And this isn't a criticism college rookies face exclusively.
People complained that PK Subban should just be happy with whatever the Canadiens were offering him. Or that Jarome Iginla should have taken less money and just a one-year deal to possibly win a Cup with the Bruins, rather than sign for three years and far more annually with Colorado. Now, both Subban and Iginla are already millionaires a few times over just from their hockey-playing alone, before you get into endorsements and everything else. But at the same time, these guys' careers could end in training camp this year, for all they know. They could become the next Chris Pronger or Marc Savard or Matthias Ohlund, and if they can keep money coming in — in a league that still mostly favors the owners, mind you — then they both are and should be perfectly able to do so.
So what players owe their teams is this: Service when they are under contract. If you're signed and you're healthy, you play. Pretty simple. Everyone adheres to it, too.
But the only loyalty an NHL player should have when he's not under contract is to himself.
What We Learned
Anaheim Ducks: The Ducks re-signed Jakob Silfverberg for a nice one-year prove-it contract, which seems fair. He seems like he can be really effective for them down the road, but last year didn't really show if he was quite there yet. Of course, he's also turning 24 in October, so his prove-it time is running out.
Arizona Coyotes: The Coyotes will be partnered with Ticketmaster for another decade, which is probably longer than they're going to be partnered with Arizona.
Boston Bruins: I don't know why but I always love to see all the NHL veterans who get training camp invitations, as Simon Gagne has with the Bruins. They rarely work out, but it's still nice and makes preseason games at least a little fun to watch.
Buffalo Sabres: Real thing Chris Stewart said about the Buffalo Sabres in 2014: “I think on paper right now there's no doubt in my mind that we're a playoff-bound team.” They better hope he's about a thousand times better at hockey than he is at doubting things.
Chicago Blackhawks: When Jonathan Toews and Patrick Kane go golfing, they're right-handed. When they play hockey, they're left-handed. What gives? Oh right, everyone knows that your bottom hand on a stick is the stronger one. Right right right.
Columbus Blue Jackets: The Blue Jackets are going to sign first-round pick Sonny Milano to an entry-level deal, after he decided to skip out on Boston College in favor of Plymouth of the OHL. Smart move by him because he's going to get a hefty signing bonus and potentially start his UFA clock at like 19.
Florida Panthers: Yeah, no kidding the Panthers need young players to fill the lineup. No one else wants to play for them. It's been this way for years.
Los Angeles Kings: If this rivalry needed Ryan Kesler to keep it going, and not the playoff matchups or being pretty close to each other or being in the same division, it wasn't much of a rivalry to begin with.
Nashville Predators, America's Favorite Hockey Team: Yeah, if the Preds were in the Eastern Conference making the playoffs would probably be a hell of a lot easier, because their division wouldn't be Chicago and St. Louis and Dallas and Minnesota and Colorado and Winnipeg. Well, maybe those last two don't matter so much. But you see the point.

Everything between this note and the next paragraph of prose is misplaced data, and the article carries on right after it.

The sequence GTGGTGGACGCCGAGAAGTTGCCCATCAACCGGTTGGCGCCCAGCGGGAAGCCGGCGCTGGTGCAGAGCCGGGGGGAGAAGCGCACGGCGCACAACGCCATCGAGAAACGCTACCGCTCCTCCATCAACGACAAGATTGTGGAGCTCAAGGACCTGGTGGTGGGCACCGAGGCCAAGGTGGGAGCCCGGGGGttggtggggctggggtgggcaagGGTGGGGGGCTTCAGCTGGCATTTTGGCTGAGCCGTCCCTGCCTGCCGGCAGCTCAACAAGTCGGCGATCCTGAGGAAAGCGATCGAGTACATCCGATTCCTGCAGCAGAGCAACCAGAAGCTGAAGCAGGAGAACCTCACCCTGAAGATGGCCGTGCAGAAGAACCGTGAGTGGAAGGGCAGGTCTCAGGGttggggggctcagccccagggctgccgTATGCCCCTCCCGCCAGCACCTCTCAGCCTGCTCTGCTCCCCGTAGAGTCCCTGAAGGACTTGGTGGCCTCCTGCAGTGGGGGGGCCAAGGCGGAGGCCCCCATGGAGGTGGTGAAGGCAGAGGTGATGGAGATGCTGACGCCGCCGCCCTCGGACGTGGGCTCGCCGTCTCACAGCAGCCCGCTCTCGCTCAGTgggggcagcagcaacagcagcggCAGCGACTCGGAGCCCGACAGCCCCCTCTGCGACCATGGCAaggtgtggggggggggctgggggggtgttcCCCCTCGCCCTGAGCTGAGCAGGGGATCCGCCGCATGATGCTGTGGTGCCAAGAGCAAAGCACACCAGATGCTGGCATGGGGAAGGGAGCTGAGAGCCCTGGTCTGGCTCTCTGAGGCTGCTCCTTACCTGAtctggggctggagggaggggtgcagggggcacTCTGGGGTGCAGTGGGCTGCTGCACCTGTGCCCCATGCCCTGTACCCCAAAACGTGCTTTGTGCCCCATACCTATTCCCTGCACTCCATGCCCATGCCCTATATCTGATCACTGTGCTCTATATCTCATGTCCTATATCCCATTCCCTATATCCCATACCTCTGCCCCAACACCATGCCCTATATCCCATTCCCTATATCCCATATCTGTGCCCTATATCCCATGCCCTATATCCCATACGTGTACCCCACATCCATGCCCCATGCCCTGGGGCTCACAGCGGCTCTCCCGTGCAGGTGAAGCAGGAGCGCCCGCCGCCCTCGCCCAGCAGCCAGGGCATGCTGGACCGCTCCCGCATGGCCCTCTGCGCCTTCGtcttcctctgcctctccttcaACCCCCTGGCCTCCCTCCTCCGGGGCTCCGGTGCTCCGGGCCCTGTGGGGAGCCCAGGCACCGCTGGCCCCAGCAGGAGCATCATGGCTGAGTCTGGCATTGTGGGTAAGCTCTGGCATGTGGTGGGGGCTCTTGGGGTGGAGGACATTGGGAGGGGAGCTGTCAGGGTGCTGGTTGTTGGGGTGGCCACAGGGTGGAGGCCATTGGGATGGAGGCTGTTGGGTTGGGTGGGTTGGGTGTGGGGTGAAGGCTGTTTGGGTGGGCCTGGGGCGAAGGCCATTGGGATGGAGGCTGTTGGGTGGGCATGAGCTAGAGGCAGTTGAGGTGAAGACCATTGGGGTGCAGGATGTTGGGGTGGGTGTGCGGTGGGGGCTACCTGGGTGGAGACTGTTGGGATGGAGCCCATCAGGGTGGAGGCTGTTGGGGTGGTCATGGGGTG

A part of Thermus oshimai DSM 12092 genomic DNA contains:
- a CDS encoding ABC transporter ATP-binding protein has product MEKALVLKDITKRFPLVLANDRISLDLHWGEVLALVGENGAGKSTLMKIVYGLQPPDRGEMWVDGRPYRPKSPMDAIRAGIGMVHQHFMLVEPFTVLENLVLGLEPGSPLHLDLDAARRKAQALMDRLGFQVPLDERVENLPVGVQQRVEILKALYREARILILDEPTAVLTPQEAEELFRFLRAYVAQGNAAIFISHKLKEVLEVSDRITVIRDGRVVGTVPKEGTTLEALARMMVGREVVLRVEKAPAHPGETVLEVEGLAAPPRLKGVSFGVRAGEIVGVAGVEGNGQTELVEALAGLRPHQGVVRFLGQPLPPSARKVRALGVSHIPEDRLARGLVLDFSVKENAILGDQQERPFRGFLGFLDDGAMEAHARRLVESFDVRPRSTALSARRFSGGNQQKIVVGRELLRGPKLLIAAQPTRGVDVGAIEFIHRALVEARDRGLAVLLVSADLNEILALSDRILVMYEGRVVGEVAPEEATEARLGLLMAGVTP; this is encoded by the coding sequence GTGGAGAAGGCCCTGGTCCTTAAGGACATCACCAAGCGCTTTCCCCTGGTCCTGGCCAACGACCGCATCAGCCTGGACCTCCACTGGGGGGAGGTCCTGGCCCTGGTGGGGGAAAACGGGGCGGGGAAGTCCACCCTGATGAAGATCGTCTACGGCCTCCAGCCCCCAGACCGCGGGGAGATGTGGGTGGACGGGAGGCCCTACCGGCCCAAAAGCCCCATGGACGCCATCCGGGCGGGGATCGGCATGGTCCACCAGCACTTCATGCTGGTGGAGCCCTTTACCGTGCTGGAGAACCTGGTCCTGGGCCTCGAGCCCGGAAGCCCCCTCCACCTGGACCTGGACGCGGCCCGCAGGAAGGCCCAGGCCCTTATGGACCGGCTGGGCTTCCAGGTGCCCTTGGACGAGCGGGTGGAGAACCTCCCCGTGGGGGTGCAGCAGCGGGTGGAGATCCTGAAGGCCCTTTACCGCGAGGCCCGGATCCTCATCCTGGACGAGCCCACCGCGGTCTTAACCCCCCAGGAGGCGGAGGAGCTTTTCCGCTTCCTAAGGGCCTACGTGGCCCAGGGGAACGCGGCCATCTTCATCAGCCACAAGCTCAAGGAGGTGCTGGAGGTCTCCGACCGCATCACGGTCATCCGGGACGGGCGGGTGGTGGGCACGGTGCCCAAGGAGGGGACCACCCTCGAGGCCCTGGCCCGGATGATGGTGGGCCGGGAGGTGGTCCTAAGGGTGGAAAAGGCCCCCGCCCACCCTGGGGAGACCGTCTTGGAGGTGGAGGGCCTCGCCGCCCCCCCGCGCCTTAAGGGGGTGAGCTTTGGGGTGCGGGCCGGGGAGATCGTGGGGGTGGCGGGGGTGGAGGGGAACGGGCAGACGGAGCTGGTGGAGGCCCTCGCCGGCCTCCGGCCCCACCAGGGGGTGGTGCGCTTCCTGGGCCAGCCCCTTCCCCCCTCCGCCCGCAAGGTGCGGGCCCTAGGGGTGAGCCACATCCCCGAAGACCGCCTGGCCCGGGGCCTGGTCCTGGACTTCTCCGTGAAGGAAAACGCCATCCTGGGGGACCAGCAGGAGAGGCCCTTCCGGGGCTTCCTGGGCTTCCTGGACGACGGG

New Jersey Devils: Can Mike Cammalleri cure everything that's been wrong with the Devils the last two seasons? Sure, if he shoots 40 percent to make up for the iffy goalscoring, and goes like 8 for 10 in shootouts this year.
Ottawa Senators: JG Pageau thinks he can next season. Remember when he lit up the playoffs for a minute a few years ago? That ruled. Hope he makes it.
Pittsburgh Penguins: Rob Scuderi is all like, “Hey I was terrible last season.” Everyone who said his contract was awful summer 2013 was like, “Yeah we know.”
San Jose Sharks: That stadium where the Sharks are holding their outdoor game? People are apparently already worried about how bad the traffic is going to be getting in and out of there for any event. Fun.
St. Louis Blues: The Blues have won more regular-season games in the last three seasons than any other team in the Western Conference, which is a stat I didn't expect. Playoff games, not so much.
Tampa Bay Lightning: The Lightning have the second-best prospect pool in the league, because having the No. 1 skater (Jonathan Drouin) and No. 1 goaltender (Andrei Vasilievsky) will usually do that for you. That doesn't include Ondrej Palat and Tyler Johnson, who were both strong in their rookie seasons.
Gold Star Award
Andrei Markov as Habs captain? I can see it. But it should be PK Subban. We all know that.
Minus of the Weekend
Somehow Patrick Kane playing beer league hockey over the summer is now seen as another potential controversy. Good lord, come on.
Perfect HFBoards Trade Proposal of the Week
User “kresco” is no Kreskin.
Mark Giordano (50% retained = $2,010,000)
Flames 2015 3rd
Jock health is the most important kind of health.
- Sports & Recreation
- Ice Hockey
- Kevin Hayes